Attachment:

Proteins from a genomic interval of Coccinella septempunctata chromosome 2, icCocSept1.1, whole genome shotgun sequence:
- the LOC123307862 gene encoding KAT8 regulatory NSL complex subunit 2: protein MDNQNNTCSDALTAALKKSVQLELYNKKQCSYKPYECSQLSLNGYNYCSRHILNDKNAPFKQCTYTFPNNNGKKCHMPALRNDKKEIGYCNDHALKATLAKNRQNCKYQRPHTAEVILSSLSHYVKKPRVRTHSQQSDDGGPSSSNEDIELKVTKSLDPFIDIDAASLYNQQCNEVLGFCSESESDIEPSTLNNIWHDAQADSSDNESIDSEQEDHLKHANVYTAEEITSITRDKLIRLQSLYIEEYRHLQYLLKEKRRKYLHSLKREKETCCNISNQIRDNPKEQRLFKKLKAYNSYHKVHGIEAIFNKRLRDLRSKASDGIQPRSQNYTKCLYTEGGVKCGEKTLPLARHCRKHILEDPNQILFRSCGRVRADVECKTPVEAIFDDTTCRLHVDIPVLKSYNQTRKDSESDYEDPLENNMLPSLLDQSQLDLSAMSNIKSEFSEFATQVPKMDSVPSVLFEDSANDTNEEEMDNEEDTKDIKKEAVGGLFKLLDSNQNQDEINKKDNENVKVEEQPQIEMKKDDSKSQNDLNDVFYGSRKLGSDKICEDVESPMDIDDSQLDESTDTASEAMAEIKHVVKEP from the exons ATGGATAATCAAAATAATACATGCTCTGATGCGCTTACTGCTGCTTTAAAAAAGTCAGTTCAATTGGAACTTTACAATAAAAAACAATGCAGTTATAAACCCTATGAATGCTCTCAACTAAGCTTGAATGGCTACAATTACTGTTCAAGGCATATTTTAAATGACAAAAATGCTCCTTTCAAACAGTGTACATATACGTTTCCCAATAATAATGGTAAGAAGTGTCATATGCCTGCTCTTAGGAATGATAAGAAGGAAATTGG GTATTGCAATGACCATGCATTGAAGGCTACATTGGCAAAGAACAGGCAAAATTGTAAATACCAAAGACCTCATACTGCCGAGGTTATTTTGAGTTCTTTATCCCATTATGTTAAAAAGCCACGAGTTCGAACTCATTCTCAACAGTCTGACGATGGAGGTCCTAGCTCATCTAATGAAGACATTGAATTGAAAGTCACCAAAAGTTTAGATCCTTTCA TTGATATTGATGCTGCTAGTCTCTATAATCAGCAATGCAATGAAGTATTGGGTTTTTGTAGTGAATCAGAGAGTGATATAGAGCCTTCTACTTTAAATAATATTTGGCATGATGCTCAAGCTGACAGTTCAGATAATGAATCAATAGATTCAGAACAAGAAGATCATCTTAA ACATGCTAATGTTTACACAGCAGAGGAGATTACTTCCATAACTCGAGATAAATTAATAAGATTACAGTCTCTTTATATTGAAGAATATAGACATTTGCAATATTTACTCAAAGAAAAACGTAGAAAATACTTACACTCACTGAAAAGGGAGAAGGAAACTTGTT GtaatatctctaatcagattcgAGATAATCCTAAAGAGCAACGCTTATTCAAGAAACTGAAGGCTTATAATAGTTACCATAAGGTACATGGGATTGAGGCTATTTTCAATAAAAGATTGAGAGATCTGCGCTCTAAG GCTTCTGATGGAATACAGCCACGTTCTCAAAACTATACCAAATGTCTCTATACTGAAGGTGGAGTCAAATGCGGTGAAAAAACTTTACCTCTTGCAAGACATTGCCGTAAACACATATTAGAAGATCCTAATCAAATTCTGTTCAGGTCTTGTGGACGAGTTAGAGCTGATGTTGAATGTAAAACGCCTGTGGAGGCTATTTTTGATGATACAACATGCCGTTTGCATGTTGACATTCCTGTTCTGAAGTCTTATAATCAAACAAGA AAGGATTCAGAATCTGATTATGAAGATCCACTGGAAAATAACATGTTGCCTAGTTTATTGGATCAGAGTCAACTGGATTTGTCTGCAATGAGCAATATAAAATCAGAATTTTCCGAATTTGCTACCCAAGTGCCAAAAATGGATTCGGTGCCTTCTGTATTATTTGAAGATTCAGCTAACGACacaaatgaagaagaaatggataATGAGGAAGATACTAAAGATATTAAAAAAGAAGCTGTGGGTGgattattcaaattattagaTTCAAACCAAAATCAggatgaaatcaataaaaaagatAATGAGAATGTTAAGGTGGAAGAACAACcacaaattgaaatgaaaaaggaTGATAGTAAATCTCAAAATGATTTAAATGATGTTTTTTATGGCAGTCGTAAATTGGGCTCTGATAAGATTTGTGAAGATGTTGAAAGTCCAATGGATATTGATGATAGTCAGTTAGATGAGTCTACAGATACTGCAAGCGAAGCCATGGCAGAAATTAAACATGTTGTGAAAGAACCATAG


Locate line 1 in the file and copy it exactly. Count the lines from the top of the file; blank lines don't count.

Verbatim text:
Proteins from a genomic interval of Coccinella septempunctata chromosome 2, icCocSept1.1, whole genome shotgun sequence: